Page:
“Wait down there, Jim. When the store lights up follow the plan and we’ll meet you with guns blazing,” Tristan said. He was holding a rifle of some sort. Nobody knew any of the names of the weapons. Jim carried a handgun, he named it Vega after his favorite video game character. Emily walked over and gave Jim a small hug. Tristan patted him on the back.
“We’re going to go hide, you got probably an hour,” He said. The two kids walked towards the Burlington, passing a Hot Topic and clothing store that was missing its sign. They turned left towards some exit doors and a tax place. There was also another hallway on the right with bathrooms. That is where they’d be camped out.
Jim turned over a wooden bench and sat on it right outside the Burlington entrance. He kicked more plants and kept looking at his watch. It was a small, electronic dial with a Velcro band. It was almost seven, the drum would be starting any moment.
Then he noticed it.
The shadows from the few beams bleeding through the skylight that were attached to the plants, debris, and pillars holding up the ceiling stretched out violently. They were being pulled by some devilish gravity. After a few seconds, the strands of blackness snapped back against their ground objects. A dog that had wandered too far on its leash.
Then, the drumming started.
Jim breathed deep. He was wearing just a polo with shorts, but his clothing suddenly felt really heavy, like he wouldn’t be able to move. A jewelry store on the other side of the mall lit up, along with a dollar store with a bright green sign above its glowing entrance. The ghostly illumination pierced the murkiness like a square spear.
“Up,” Jim whispered to himself. He walked back down the hallway towards the fountain. He tried to be quiet. His shredded shoes cracked and laughed against the glass. A shadow moved on the far side of the mall. Jim reached the intersection where they’d just been sitting, and tried to look down further at the rooms blessed by the ghostly light. There was a hiss to his left by the crumbled entrance of a Best Buy. A shape appeared like it was living in the wall. It was tall, shrouded, and it seemed to move between the world Jim could see and some other plain twisted into the plants and darkness. It had a hood, with golden horns and spikes, with two massive hooks for claws. It looked like a half-made gargoyle that had wandered off its perch.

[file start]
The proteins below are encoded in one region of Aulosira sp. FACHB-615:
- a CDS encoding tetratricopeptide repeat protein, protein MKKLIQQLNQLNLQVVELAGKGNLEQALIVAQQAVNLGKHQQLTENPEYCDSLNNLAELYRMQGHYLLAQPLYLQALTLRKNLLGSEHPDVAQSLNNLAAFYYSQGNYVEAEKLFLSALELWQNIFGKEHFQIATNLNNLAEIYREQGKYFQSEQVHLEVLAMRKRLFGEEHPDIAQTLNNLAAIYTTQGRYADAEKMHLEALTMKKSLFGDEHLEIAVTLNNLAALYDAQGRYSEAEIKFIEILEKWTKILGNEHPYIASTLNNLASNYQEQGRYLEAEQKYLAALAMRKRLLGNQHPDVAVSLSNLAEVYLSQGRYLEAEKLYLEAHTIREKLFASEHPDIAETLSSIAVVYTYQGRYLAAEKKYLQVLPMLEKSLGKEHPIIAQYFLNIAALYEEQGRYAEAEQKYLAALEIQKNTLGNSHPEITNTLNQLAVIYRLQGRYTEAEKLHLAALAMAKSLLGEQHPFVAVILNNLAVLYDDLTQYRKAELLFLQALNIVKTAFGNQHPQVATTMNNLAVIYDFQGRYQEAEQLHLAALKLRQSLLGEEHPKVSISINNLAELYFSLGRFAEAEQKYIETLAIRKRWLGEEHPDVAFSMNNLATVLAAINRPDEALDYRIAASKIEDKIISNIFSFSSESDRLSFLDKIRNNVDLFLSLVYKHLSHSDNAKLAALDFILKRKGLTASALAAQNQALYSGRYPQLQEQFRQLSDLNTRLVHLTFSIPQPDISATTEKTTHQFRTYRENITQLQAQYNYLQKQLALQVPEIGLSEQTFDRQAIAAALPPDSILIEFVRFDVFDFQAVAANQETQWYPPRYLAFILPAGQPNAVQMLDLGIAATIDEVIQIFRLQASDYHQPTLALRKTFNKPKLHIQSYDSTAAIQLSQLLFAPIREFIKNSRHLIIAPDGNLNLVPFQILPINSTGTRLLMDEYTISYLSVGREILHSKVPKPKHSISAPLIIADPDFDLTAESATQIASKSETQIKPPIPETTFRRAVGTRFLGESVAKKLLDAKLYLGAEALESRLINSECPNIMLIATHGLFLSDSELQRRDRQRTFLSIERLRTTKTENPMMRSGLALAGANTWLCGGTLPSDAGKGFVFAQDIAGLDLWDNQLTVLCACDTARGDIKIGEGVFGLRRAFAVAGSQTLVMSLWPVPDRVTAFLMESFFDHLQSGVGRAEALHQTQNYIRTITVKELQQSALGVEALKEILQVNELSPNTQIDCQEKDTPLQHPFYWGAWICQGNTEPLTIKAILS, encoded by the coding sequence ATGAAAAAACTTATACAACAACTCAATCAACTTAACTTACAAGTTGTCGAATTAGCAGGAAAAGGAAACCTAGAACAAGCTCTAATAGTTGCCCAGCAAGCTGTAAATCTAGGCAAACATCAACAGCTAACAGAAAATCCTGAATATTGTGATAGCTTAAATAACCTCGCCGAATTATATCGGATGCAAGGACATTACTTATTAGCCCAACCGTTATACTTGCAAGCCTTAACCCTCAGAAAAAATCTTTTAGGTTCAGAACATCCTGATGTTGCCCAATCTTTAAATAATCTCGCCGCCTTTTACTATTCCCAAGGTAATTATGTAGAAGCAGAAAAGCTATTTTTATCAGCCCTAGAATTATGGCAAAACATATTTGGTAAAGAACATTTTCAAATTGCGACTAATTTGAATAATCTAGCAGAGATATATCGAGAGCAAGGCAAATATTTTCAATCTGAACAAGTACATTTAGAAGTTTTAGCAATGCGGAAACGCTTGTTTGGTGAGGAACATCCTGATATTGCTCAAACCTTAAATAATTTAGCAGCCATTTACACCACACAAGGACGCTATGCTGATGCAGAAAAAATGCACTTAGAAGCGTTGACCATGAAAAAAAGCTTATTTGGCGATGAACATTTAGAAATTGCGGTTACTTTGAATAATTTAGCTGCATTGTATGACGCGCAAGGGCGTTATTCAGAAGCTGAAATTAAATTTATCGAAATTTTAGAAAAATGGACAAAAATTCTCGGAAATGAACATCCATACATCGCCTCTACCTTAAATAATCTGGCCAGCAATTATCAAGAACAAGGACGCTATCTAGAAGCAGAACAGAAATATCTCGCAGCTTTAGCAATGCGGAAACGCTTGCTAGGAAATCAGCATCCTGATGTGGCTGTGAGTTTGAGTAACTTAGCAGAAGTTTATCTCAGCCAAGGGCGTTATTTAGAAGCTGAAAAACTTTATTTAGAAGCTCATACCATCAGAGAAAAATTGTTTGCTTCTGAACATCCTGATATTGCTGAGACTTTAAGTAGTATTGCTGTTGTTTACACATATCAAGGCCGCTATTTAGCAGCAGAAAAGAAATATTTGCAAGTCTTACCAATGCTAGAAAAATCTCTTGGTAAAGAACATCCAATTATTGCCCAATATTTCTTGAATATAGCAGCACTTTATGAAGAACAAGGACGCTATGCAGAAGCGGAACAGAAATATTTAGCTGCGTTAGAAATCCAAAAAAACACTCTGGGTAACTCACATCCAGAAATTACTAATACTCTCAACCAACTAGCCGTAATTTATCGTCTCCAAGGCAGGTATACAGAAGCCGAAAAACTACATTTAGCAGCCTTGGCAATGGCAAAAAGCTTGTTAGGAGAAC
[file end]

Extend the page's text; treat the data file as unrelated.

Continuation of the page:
It moved suddenly, dashing soundlessly towards Jim.
“Down!” Jim yelled. He sprinted back down the corridor towards the Burlington Coat Factory. Something crashed behind him. There was a howling sound. People’s voices were coming from the lit up the stores. Somewhere someone laughed.
“Left!” Jim coughed. His lungs were full of spores and dust. The air was stagnant with barely any objects jostling it around. Nothing under the monster’s gaze wanted to move. He was at the tax store from before. A few chairs were turned on their sides just outside of it. There was weight behind Jim. It was close. The Unnamed was coming. He could feel the air pressure change around him when he dashed.
“Right!” Jim screamed. He cut right into a long white hallway. He fell to the ground, smashing his chin and nose. The air erupted in a string of bullets, which pierced the Unnamed. For a few seconds, the form actually moved into the gunfire gale like it wouldn’t go down. Then, it collapsed in a hiss of claws and horns, and the plants coursing through the mall wrapped it up to be taken away to hidden channels.
Tristan and Lucy hurried over to help Jim up. They’d killed it, but more monsters would hear the gunfire. They needed to hide.
“You remembered perfectly, I’m shocked,” Tristan said, hauling Jim to his feet.
Jim thought back to playing Street Fighter II with his older brother in their basement on the Super Nintendo. He could remember the gray carpet, posters, and piles of pillows with stars on them. His brother would do the code so they could both play as Ryu. Jim wanted to tell Tristan all about it. He wanted to tell him how close the code was to the directions. He wanted to tell him how much he missed his brother. He wanted to tell him everything.
“Yup,” Jim said.